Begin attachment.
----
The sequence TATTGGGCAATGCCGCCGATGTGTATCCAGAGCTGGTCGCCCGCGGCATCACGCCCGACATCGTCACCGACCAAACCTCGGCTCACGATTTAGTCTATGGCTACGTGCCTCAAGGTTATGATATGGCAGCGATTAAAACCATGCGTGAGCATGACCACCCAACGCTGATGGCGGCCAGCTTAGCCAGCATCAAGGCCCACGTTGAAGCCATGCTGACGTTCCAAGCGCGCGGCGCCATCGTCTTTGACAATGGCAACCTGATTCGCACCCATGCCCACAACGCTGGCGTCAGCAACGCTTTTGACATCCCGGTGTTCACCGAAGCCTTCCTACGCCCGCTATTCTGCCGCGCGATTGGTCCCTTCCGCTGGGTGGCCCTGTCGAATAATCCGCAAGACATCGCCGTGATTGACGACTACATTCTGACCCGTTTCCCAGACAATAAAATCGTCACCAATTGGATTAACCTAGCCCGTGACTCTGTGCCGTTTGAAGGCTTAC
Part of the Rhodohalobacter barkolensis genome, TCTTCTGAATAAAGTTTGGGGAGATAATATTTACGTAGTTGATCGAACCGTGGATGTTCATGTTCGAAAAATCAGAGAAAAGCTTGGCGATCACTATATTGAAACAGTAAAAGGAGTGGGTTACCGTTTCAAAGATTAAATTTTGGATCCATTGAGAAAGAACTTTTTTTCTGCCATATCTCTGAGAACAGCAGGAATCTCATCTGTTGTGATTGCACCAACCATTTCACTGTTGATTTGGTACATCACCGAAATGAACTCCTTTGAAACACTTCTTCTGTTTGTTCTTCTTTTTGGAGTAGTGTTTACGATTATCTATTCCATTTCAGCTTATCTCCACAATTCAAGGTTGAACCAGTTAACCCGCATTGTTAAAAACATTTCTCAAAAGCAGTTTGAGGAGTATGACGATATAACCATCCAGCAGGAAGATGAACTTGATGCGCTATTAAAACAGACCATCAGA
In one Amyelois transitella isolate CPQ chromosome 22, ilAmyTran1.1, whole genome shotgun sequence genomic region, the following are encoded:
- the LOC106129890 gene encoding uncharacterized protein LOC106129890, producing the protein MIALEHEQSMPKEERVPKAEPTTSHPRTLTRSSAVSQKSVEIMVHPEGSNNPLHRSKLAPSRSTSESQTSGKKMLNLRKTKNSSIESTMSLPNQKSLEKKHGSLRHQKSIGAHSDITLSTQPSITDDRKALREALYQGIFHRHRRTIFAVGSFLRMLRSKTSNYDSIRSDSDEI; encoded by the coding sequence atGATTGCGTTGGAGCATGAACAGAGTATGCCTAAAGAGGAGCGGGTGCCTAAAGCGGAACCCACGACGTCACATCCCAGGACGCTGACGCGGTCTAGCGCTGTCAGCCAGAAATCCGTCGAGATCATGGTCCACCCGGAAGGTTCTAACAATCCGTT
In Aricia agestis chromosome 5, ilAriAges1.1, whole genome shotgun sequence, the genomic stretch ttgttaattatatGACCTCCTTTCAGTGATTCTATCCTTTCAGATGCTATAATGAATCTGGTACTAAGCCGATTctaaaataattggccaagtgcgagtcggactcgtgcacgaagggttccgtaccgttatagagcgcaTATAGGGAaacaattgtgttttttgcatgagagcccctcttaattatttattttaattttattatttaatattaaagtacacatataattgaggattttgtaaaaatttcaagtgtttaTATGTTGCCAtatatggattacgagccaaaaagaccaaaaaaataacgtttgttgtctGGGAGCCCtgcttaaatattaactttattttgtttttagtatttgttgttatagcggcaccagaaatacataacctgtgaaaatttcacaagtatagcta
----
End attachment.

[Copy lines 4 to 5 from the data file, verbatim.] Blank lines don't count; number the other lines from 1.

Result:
- the LOC106129890 gene encoding uncharacterized protein LOC106129890, producing the protein MIALEHEQSMPKEERVPKAEPTTSHPRTLTRSSAVSQKSVEIMVHPEGSNNPLHRSKLAPSRSTSESQTSGKKMLNLRKTKNSSIESTMSLPNQKSLEKKHGSLRHQKSIGAHSDITLSTQPSITDDRKALREALYQGIFHRHRRTIFAVGSFLRMLRSKTSNYDSIRSDSDEI; encoded by the coding sequence atGATTGCGTTGGAGCATGAACAGAGTATGCCTAAAGAGGAGCGGGTGCCTAAAGCGGAACCCACGACGTCACATCCCAGGACGCTGACGCGGTCTAGCGCTGTCAGCCAGAAATCCGTCGAGATCATGGTCCACCCGGAAGGTTCTAACAATCCGTT
In Aricia agestis chromosome 5, ilAriAges1.1, whole genome shotgun sequence, the genomic stretch ttgttaattatatGACCTCCTTTCAGTGATTCTATCCTTTCAGATGCTATAATGAATCTGGTACTAAGCCGATTctaaaataattggccaagtgcgagtcggactcgtgcacgaagggttccgtaccgttatagagcgcaTATAGGGAaacaattgtgttttttgcatgagagcccctcttaattatttattttaattttattatttaatattaaagtacacatataattgaggattttgtaaaaatttcaagtgtttaTATGTTGCCAtatatggattacgagccaaaaagaccaaaaaaataacgtttgttgtctGGGAGCCCtgcttaaatattaactttattttgtttttagtatttgttgttatagcggcaccagaaatacataacctgtgaaaatttcacaagtatagcta